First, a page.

Reading: Iain Banks — The Wasp Factory

This is where my reading of Iain Banks (with or without M.) started and then paused for quite some years. I picked it up in Shakespeare & Co. a week ago, along with the prize discovery of Raw Spirit, the only remaining work of his besides the one just published I’d not read, and despite working 12+ hour days have managed to finish both of them. This is a problem, because it’s a Sunday night and I have no unread books.

I read The Wasp Factory while living in Auckland. I have no memory of the circumstances that led to reading it, nor even the house I was living in, which would help pin it down a bit more, but anyway, let’s say mid/late-teens and be done with it. I do know that it profoundly affected me, and having not re-read it in all these years it’s assumed some degree of mythical proportions. I was lying on a bench at Hubertuswarte in Lainzer Tiergarten today, boots off and airing, feet cooling down, sweat evaporating, shaded by the line of trees beside the trail, nearing the last third where that brilliant, horrific, sublime, “What Happened to Me” is revealed, and wondered if perhaps the intervening years would cause me to regard this denouement in an entirely different light. Which would be an appropriate moment for the word Schadenfreude.

I’d forgotten all of Eric and What Happened to him, the burning dogs, the Sacrifice Poles, the details of the Factory, the childhood murders, the Bomb Circle, Old Saul, Jamie, the island itself, pretty much everything, but Frank, I hadn’t forgotten Frank at all. After all, we have the same name.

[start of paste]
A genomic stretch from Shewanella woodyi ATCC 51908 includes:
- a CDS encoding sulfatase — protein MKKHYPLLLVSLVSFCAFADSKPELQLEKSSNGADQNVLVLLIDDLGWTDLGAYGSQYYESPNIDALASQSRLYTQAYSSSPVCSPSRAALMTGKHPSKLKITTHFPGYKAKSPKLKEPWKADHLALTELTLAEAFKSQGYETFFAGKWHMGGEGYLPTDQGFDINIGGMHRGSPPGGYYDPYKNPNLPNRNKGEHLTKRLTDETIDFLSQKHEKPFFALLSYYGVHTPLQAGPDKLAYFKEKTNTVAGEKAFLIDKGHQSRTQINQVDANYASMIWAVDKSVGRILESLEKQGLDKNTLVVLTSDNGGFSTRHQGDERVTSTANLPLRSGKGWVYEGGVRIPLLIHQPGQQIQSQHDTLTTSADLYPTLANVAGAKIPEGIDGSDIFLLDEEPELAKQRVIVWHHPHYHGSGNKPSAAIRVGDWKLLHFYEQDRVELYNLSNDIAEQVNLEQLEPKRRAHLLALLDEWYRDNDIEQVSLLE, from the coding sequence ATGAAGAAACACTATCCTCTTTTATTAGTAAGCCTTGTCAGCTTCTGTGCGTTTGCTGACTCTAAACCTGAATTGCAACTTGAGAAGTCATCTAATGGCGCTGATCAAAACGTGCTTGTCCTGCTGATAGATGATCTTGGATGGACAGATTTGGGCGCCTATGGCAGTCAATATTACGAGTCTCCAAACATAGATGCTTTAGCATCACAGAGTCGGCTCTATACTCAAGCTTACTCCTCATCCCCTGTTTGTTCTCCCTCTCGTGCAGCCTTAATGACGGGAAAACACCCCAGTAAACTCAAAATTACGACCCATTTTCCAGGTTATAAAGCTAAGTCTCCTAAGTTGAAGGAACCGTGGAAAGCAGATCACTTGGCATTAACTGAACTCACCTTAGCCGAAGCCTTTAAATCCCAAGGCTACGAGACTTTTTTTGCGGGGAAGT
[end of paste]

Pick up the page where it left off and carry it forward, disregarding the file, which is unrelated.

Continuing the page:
This reprint (close to the fortieth) has an introduction by Iain, where he writes,

Beyond that, it was supposed to be a pro-feminist, anti-militarist work satirising religion and commenting on the way we’re shaped by our surroundings and upbringing and the usually skewed information we’re presented with by those in power. Frank is supposed to stand for all of us, in some ways; deceived, misled, harking back to something that never existed, vengeful for no good reason and trying too hard to live up to some oversold ideal that is of no relevance anyway.

I was thinking of this nearing and arriving at the end, and how succinct and eloquent this is, and that in the mid-’80s, when feminism itself was still firmly mired in the Second Wave essentialism and pervasive anti-trans women bigotry, it was a 30 year old heterosexual male who understood feminism and wrote a truly feminist work. Thirty years later it doesn’t miss a thing. It should be on every feminist, queer, trans reading list, and in spite of the deranged horror that is Frank, I’m glad we share the same name.